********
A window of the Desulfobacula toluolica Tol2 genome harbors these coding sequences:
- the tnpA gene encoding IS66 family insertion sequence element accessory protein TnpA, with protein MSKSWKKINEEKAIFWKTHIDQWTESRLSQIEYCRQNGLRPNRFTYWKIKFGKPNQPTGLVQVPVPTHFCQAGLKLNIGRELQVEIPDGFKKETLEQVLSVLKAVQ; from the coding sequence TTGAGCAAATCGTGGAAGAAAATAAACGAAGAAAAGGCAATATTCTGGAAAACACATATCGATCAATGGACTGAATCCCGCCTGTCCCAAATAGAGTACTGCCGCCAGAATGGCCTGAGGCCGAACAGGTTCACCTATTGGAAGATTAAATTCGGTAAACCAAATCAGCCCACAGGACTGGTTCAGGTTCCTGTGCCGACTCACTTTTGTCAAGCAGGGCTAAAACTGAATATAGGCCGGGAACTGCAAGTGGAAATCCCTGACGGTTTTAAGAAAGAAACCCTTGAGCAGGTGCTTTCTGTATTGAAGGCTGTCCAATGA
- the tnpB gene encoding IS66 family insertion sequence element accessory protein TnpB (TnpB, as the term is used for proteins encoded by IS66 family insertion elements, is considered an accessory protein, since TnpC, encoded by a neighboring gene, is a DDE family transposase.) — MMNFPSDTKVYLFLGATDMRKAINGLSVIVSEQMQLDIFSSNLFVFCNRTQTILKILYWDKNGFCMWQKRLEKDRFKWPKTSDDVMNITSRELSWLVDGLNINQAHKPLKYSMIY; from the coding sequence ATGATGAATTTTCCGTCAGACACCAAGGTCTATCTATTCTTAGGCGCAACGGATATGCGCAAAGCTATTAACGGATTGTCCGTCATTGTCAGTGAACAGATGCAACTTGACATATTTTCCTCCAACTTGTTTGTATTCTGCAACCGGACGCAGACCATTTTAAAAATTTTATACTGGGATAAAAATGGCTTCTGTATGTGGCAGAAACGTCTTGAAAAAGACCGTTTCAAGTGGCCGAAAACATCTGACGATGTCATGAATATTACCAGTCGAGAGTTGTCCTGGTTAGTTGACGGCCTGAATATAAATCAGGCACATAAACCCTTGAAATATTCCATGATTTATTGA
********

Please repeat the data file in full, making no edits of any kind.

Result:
A window of the Desulfobacula toluolica Tol2 genome harbors these coding sequences:
- the tnpA gene encoding IS66 family insertion sequence element accessory protein TnpA, with protein MSKSWKKINEEKAIFWKTHIDQWTESRLSQIEYCRQNGLRPNRFTYWKIKFGKPNQPTGLVQVPVPTHFCQAGLKLNIGRELQVEIPDGFKKETLEQVLSVLKAVQ; from the coding sequence TTGAGCAAATCGTGGAAGAAAATAAACGAAGAAAAGGCAATATTCTGGAAAACACATATCGATCAATGGACTGAATCCCGCCTGTCCCAAATAGAGTACTGCCGCCAGAATGGCCTGAGGCCGAACAGGTTCACCTATTGGAAGATTAAATTCGGTAAACCAAATCAGCCCACAGGACTGGTTCAGGTTCCTGTGCCGACTCACTTTTGTCAAGCAGGGCTAAAACTGAATATAGGCCGGGAACTGCAAGTGGAAATCCCTGACGGTTTTAAGAAAGAAACCCTTGAGCAGGTGCTTTCTGTATTGAAGGCTGTCCAATGA
- the tnpB gene encoding IS66 family insertion sequence element accessory protein TnpB (TnpB, as the term is used for proteins encoded by IS66 family insertion elements, is considered an accessory protein, since TnpC, encoded by a neighboring gene, is a DDE family transposase.) — MMNFPSDTKVYLFLGATDMRKAINGLSVIVSEQMQLDIFSSNLFVFCNRTQTILKILYWDKNGFCMWQKRLEKDRFKWPKTSDDVMNITSRELSWLVDGLNINQAHKPLKYSMIY; from the coding sequence ATGATGAATTTTCCGTCAGACACCAAGGTCTATCTATTCTTAGGCGCAACGGATATGCGCAAAGCTATTAACGGATTGTCCGTCATTGTCAGTGAACAGATGCAACTTGACATATTTTCCTCCAACTTGTTTGTATTCTGCAACCGGACGCAGACCATTTTAAAAATTTTATACTGGGATAAAAATGGCTTCTGTATGTGGCAGAAACGTCTTGAAAAAGACCGTTTCAAGTGGCCGAAAACATCTGACGATGTCATGAATATTACCAGTCGAGAGTTGTCCTGGTTAGTTGACGGCCTGAATATAAATCAGGCACATAAACCCTTGAAATATTCCATGATTTATTGA